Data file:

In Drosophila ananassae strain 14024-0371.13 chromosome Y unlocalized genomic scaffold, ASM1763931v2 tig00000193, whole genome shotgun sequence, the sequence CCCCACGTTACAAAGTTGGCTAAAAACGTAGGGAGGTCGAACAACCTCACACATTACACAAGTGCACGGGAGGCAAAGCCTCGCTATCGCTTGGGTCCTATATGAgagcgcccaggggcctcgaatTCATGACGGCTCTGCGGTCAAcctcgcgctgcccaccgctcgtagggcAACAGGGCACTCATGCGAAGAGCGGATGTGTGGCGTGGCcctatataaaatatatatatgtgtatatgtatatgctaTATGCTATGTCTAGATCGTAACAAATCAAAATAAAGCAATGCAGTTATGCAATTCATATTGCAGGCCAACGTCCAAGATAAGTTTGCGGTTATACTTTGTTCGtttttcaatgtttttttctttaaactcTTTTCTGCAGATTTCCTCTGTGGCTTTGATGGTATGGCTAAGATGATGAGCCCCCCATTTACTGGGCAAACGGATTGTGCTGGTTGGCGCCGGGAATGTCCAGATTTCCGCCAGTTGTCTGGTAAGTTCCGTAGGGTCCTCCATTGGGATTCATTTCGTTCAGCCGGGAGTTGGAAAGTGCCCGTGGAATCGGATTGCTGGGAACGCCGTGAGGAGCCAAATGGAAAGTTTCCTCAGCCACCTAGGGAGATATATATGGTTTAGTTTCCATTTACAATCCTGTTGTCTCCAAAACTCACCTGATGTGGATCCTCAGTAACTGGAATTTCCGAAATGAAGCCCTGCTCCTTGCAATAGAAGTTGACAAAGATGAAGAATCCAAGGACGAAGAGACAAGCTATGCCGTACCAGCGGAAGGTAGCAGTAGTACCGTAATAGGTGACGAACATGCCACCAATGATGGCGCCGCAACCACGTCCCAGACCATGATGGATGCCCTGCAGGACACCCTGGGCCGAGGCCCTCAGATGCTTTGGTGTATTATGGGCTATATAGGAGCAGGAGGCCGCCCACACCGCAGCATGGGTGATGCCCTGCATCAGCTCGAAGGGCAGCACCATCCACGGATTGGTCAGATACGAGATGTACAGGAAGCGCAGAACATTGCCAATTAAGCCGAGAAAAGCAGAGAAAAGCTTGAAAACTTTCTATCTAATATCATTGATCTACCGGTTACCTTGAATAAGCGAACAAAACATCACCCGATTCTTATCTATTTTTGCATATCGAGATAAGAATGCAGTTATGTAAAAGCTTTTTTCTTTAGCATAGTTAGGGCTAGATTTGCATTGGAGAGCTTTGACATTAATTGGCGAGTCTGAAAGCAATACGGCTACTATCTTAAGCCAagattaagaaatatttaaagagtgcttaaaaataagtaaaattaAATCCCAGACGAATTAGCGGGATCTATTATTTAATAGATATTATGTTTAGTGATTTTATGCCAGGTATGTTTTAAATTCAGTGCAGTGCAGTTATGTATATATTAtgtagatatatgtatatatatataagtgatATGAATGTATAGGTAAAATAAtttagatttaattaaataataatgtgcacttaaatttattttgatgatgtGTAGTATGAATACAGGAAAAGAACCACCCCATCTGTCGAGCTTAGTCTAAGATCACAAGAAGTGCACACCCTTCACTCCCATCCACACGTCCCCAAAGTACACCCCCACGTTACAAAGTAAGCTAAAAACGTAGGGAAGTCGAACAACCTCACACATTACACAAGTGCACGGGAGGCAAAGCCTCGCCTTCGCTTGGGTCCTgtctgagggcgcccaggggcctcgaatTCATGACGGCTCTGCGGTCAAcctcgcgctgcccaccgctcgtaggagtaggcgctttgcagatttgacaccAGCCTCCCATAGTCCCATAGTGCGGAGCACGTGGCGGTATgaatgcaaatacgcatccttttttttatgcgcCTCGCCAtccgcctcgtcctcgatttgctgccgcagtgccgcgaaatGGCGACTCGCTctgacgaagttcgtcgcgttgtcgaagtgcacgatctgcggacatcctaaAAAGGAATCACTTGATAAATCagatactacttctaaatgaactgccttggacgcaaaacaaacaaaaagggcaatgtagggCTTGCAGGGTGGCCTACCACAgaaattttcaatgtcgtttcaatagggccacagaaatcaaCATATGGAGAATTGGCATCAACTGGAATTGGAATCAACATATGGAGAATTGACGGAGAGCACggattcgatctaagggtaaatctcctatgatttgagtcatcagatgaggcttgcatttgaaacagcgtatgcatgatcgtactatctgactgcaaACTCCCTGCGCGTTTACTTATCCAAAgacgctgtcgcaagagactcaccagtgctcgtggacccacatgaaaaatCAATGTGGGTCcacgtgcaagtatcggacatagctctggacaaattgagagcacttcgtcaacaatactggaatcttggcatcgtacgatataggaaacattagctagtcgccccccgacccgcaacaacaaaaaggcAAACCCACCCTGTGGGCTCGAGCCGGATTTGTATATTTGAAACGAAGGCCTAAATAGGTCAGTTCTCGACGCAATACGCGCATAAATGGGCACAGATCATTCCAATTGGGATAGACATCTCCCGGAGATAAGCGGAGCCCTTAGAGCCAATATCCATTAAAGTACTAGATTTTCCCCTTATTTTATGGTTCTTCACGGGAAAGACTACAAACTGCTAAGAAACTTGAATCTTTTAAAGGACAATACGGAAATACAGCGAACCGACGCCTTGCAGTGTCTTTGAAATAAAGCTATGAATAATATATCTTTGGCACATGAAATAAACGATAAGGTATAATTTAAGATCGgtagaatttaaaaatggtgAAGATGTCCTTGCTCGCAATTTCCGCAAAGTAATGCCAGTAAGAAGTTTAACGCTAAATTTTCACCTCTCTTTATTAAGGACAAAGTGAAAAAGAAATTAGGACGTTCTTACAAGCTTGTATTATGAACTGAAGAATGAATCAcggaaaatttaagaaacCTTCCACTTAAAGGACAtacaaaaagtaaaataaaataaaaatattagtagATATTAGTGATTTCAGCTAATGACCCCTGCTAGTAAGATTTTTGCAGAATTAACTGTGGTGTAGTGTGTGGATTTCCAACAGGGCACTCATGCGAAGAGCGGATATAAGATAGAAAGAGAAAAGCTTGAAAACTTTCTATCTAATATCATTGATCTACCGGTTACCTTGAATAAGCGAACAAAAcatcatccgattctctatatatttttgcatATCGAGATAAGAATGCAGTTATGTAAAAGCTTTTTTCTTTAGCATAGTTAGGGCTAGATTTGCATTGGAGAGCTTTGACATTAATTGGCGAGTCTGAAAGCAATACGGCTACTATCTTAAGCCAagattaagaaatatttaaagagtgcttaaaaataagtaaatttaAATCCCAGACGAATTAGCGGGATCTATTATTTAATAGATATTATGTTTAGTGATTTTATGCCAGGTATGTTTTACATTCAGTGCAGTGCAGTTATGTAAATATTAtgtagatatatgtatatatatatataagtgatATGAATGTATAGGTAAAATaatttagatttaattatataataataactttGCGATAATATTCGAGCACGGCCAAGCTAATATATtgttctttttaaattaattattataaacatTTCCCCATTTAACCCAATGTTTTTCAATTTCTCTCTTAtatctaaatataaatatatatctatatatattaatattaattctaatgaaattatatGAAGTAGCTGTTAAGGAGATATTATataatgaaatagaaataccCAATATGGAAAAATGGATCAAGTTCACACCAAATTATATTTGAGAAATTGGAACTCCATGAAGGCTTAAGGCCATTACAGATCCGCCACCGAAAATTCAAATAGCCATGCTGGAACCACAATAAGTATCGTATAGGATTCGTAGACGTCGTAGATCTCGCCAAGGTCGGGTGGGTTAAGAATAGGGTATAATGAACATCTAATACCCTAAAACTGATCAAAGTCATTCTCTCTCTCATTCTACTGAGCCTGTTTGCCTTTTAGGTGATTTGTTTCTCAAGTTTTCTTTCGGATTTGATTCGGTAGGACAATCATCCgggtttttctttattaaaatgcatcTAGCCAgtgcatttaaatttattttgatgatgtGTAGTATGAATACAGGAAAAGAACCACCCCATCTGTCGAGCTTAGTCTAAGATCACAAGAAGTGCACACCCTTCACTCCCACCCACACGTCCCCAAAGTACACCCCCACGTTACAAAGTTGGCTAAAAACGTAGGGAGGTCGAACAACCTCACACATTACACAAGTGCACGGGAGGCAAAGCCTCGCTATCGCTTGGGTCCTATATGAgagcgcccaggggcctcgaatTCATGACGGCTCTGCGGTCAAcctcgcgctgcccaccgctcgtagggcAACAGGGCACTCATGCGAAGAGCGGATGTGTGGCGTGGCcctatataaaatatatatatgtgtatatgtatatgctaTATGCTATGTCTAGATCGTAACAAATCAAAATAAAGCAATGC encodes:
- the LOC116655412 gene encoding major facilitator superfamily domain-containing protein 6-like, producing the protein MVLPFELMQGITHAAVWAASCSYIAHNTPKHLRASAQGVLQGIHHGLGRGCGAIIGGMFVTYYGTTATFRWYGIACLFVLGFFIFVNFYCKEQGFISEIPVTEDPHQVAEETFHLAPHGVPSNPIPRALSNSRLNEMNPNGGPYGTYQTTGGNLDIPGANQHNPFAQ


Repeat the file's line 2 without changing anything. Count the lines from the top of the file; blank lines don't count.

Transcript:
- the LOC116655412 gene encoding major facilitator superfamily domain-containing protein 6-like, producing the protein MVLPFELMQGITHAAVWAASCSYIAHNTPKHLRASAQGVLQGIHHGLGRGCGAIIGGMFVTYYGTTATFRWYGIACLFVLGFFIFVNFYCKEQGFISEIPVTEDPHQVAEETFHLAPHGVPSNPIPRALSNSRLNEMNPNGGPYGTYQTTGGNLDIPGANQHNPFAQ